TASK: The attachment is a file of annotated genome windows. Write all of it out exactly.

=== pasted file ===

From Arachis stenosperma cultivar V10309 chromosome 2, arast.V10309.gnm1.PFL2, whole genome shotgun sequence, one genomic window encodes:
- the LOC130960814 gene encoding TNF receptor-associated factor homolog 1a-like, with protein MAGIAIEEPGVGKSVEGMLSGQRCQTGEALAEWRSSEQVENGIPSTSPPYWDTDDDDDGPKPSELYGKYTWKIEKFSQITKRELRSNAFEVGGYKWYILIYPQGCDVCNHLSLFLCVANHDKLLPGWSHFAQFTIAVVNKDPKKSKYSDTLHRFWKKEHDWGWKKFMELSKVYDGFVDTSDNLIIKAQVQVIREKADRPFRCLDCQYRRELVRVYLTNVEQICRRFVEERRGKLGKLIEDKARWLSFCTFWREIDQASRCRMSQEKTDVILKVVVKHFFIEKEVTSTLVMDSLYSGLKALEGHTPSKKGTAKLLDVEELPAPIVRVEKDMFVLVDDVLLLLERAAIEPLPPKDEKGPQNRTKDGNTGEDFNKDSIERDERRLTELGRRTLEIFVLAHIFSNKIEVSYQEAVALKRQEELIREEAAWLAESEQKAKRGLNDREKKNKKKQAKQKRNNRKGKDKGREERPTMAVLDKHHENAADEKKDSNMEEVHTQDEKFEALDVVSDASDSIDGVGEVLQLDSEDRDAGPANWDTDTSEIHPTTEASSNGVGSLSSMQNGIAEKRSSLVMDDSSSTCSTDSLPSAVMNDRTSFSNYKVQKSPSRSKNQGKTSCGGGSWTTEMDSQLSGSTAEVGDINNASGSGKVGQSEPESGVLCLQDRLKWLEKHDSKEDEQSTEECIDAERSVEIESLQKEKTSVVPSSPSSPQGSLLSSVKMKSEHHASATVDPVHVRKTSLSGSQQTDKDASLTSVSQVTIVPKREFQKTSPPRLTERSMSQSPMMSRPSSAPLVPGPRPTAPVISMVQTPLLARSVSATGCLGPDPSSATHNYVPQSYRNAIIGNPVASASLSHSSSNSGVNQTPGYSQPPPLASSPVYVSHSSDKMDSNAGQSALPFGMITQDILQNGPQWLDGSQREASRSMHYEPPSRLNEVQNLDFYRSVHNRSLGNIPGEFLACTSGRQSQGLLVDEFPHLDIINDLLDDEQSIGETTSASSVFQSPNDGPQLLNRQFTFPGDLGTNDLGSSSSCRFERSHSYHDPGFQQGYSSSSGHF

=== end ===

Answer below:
From Arachis stenosperma cultivar V10309 chromosome 2, arast.V10309.gnm1.PFL2, whole genome shotgun sequence, one genomic window encodes:
- the LOC130960814 gene encoding TNF receptor-associated factor homolog 1a-like, with protein MAGIAIEEPGVGKSVEGMLSGQRCQTGEALAEWRSSEQVENGIPSTSPPYWDTDDDDDGPKPSELYGKYTWKIEKFSQITKRELRSNAFEVGGYKWYILIYPQGCDVCNHLSLFLCVANHDKLLPGWSHFAQFTIAVVNKDPKKSKYSDTLHRFWKKEHDWGWKKFMELSKVYDGFVDTSDNLIIKAQVQVIREKADRPFRCLDCQYRRELVRVYLTNVEQICRRFVEERRGKLGKLIEDKARWLSFCTFWREIDQASRCRMSQEKTDVILKVVVKHFFIEKEVTSTLVMDSLYSGLKALEGHTPSKKGTAKLLDVEELPAPIVRVEKDMFVLVDDVLLLLERAAIEPLPPKDEKGPQNRTKDGNTGEDFNKDSIERDERRLTELGRRTLEIFVLAHIFSNKIEVSYQEAVALKRQEELIREEAAWLAESEQKAKRGLNDREKKNKKKQAKQKRNNRKGKDKGREERPTMAVLDKHHENAADEKKDSNMEEVHTQDEKFEALDVVSDASDSIDGVGEVLQLDSEDRDAGPANWDTDTSEIHPTTEASSNGVGSLSSMQNGIAEKRSSLVMDDSSSTCSTDSLPSAVMNDRTSFSNYKVQKSPSRSKNQGKTSCGGGSWTTEMDSQLSGSTAEVGDINNASGSGKVGQSEPESGVLCLQDRLKWLEKHDSKEDEQSTEECIDAERSVEIESLQKEKTSVVPSSPSSPQGSLLSSVKMKSEHHASATVDPVHVRKTSLSGSQQTDKDASLTSVSQVTIVPKREFQKTSPPRLTERSMSQSPMMSRPSSAPLVPGPRPTAPVISMVQTPLLARSVSATGCLGPDPSSATHNYVPQSYRNAIIGNPVASASLSHSSSNSGVNQTPGYSQPPPLASSPVYVSHSSDKMDSNAGQSALPFGMITQDILQNGPQWLDGSQREASRSMHYEPPSRLNEVQNLDFYRSVHNRSLGNIPGEFLACTSGRQSQGLLVDEFPHLDIINDLLDDEQSIGETTSASSVFQSPNDGPQLLNRQFTFPGDLGTNDLGSSSSCRFERSHSYHDPGFQQGYSSSSGHF